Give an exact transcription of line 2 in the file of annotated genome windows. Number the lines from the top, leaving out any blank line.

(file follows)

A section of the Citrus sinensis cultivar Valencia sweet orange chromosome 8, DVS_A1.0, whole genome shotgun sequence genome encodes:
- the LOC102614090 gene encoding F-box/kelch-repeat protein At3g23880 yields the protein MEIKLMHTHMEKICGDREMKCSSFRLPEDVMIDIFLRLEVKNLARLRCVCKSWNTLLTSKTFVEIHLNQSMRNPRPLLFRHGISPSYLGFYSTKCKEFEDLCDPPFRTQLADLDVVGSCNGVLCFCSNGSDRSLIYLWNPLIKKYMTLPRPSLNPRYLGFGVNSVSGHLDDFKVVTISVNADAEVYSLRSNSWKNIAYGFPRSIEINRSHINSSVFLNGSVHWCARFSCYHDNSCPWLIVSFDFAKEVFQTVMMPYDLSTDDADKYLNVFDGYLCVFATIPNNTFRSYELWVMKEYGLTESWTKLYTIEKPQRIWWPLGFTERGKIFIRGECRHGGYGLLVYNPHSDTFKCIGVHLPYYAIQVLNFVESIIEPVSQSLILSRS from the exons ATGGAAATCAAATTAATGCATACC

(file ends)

- the LOC102614090 gene encoding F-box/kelch-repeat protein At3g23880 yields the protein MEIKLMHTHMEKICGDREMKCSSFRLPEDVMIDIFLRLEVKNLARLRCVCKSWNTLLTSKTFVEIHLNQSMRNPRPLLFRHGISPSYLGFYSTKCKEFEDLCDPPFRTQLADLDVVGSCNGVLCFCSNGSDRSLIYLWNPLIKKYMTLPRPSLNPRYLGFGVNSVSGHLDDFKVVTISVNADAEVYSLRSNSWKNIAYGFPRSIEINRSHINSSVFLNGSVHWCARFSCYHDNSCPWLIVSFDFAKEVFQTVMMPYDLSTDDADKYLNVFDGYLCVFATIPNNTFRSYELWVMKEYGLTESWTKLYTIEKPQRIWWPLGFTERGKIFIRGECRHGGYGLLVYNPHSDTFKCIGVHLPYYAIQVLNFVESIIEPVSQSLILSRS from the exons ATGGAAATCAAATTAATGCATACC